I try to keep my URLs cool. If they must change, I leverage redirects. This helps prevent linkrot and feels like I’m doing my small part to be a tidy citizen of the web.
I try to preserve URLs for resources I publicly link to (i.e. an HTML document) but not for resources I reference “under the hood” (i.e. stylesheets, scripts, images).
For example, let’s say I have URL I link to publicly. It serves an HTML document:
I try incredibly hard to keep that URL immutable.
But I consider many resources referenced within that document to be private and subject to change at my discretion.
For example, I might refactor a project’s structure and, as part of that process, change the location of assets “under the hood”.
<!-- Before (URL: /posts/my-opinion) --> <link href="/styles.css" rel="stylesheet"> <img src="/images/my-image.jpg"> <script src="/scripts.js"></script> <!-- After (URL: /posts/my-opinion) --> <link href="/assets/styles/index.css" rel="stylesheet"> <img src="/assets/images/my-image.jpg"> <script src="/assets/scripts/index.js"></script>
URLs I reference publicly, i.e. you can follow them by clicking on an
<a> tag on a page, are a public-facing commitment. I promise to keep those around and unchanged.
However, URLs I reference privately, i.e. you’d have to open the developer tools to see which resources are being downloaded, are subject to change on a whim. I make no guarantees as to their availability over time.
Which brings me to hotlinking: directly referencing a resource hosted by someone else.
There was a story going around a little while back about a random Wikimedia flower photo that was getting 90+ million requests a day because somebody copy/pasted code into a popular mobile app which hotlinked the image.
- At ~1 million referrals, my site: iosicongallery.com
- At ~1 million referrals, my site: macosicongallery.com
- At ~1/2 million referrals,
my site watchosicongallery.comsome random website, primetuition.lk
As you can see from my analytics, I’ve got a number of sites summing to ~1 million hits in a 30 day period and I don’t even know who they are. Apparently I am graciously hosting their traffic needs.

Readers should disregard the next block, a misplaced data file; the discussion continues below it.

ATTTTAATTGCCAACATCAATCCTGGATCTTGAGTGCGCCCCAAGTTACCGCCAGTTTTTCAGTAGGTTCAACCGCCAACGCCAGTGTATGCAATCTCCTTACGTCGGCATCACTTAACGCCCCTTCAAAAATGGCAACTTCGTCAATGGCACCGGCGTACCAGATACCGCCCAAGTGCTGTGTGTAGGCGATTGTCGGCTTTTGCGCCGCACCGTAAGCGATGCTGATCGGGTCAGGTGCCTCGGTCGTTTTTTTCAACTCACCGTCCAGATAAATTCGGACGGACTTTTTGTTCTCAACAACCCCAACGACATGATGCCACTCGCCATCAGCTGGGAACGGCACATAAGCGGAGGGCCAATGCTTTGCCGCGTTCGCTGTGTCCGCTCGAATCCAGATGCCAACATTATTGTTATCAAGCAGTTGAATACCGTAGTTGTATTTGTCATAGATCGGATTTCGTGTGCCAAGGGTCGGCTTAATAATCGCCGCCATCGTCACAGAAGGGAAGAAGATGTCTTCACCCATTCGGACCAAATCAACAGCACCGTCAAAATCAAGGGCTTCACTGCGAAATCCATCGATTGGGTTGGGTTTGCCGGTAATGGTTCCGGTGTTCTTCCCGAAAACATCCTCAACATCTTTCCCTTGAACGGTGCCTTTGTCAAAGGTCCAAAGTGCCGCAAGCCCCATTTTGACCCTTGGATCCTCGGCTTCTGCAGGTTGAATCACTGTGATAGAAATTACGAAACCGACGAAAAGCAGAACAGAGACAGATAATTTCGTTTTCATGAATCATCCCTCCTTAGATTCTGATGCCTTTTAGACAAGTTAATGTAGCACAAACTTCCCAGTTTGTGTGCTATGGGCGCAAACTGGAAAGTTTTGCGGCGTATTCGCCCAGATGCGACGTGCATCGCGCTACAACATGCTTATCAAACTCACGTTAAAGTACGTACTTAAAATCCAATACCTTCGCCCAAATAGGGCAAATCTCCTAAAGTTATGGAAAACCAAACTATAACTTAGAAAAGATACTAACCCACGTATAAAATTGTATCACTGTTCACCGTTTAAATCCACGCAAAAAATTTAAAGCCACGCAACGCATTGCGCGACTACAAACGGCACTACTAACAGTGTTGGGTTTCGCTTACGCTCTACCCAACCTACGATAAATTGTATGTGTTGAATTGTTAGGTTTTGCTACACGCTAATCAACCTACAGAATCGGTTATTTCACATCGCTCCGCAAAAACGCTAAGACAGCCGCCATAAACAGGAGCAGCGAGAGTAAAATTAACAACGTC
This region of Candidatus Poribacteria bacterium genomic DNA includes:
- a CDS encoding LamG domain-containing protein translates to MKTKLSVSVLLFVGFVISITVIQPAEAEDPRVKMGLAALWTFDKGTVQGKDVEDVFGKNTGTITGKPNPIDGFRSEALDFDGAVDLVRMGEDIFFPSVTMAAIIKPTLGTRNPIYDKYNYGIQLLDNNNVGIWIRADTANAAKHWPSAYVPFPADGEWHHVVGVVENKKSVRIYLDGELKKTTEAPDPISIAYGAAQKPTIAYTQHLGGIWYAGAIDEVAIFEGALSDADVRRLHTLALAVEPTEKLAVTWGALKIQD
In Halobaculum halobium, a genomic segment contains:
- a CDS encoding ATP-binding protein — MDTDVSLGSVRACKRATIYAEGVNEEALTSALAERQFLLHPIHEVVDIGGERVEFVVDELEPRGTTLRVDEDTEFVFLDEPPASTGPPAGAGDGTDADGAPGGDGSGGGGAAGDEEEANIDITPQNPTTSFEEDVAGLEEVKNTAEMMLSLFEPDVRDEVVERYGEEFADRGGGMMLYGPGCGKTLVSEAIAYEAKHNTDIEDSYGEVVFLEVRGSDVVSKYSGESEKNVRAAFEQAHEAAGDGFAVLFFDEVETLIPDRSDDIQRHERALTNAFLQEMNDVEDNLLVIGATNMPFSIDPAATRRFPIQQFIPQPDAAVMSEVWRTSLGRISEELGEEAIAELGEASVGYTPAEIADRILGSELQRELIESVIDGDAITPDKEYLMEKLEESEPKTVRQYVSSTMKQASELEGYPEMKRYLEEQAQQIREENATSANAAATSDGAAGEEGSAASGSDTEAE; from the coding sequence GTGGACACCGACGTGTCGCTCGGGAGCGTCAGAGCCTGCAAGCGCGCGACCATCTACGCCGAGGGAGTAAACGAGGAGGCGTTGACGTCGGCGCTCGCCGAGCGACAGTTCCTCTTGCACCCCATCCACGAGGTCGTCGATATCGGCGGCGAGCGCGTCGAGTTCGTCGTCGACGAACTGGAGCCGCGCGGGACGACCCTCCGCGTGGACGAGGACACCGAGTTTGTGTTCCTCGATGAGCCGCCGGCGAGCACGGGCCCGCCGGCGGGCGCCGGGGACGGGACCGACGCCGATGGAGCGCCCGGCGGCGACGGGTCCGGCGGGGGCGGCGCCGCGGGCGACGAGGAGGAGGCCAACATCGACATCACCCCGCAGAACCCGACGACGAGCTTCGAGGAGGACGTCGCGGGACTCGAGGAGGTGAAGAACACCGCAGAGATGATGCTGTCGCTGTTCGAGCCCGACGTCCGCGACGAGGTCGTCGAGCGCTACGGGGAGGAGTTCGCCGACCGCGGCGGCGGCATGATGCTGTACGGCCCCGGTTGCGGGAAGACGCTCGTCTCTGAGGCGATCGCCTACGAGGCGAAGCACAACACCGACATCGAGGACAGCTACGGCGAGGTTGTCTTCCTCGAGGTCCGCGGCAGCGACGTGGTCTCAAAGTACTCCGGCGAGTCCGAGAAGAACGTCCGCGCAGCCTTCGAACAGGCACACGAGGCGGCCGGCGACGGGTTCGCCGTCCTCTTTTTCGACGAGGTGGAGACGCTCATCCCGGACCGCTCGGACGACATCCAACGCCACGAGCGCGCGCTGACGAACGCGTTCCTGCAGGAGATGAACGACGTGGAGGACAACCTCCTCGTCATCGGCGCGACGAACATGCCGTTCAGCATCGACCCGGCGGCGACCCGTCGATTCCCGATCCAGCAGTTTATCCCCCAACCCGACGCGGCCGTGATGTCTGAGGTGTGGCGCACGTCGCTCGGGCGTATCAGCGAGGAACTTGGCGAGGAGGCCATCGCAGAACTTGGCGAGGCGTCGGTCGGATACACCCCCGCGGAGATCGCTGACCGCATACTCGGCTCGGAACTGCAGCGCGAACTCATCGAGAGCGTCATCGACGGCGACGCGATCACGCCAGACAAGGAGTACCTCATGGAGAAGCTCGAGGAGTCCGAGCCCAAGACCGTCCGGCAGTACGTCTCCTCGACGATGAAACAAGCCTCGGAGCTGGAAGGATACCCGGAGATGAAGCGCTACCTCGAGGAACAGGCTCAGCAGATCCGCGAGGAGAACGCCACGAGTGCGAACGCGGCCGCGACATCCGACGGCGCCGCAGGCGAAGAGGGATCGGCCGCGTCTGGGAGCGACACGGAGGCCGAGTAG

A cursory investigation of these domains provides some easy answers: a Facebook icon is being hotlinked in one website’s header.
I can guess at an explanation here: somebody did a Google image search for “facebook icon”, found my site in the results, and copy/pasted the image URL in their HTML. (It’s the 512px version nonetheless, even though it’s only being rendered at 32px!!)
Other sites’ usage of my bandwidth isn’t so easy to decipher. Visiting a particular domain might redirect me to another domain with a paywall. It’s not always easy to find clues as to why or how someone is hotlinking to images from my galleries.
I’ve never publicly authored URLs for the icons in my gallery—you have to dig into the source HTML to find them. As such, I don’t feel bad changing them. If you link to something I’ve referenced privately (i.e. not as a public
<a> link) and all the sudden the URL breaks, that’s on you.
In fact, given the amount of bandwidth it takes to host other people’s image needs, a revolving schedule of URL changes for images in my gallery might be a good idea. Netlify graciously hosts my icon gallery sites for me, but if I was paying for this bandwidth myself, I might consider deliberately changing URLs so as to intentionally break other people’s unsanctioned use of my bandwidth.
Perhaps some might say that kind of deliberate breaking of URLs isn’t cool but I feel it falls within my purview and remains a solid interpretation of the spirit of cool URIs.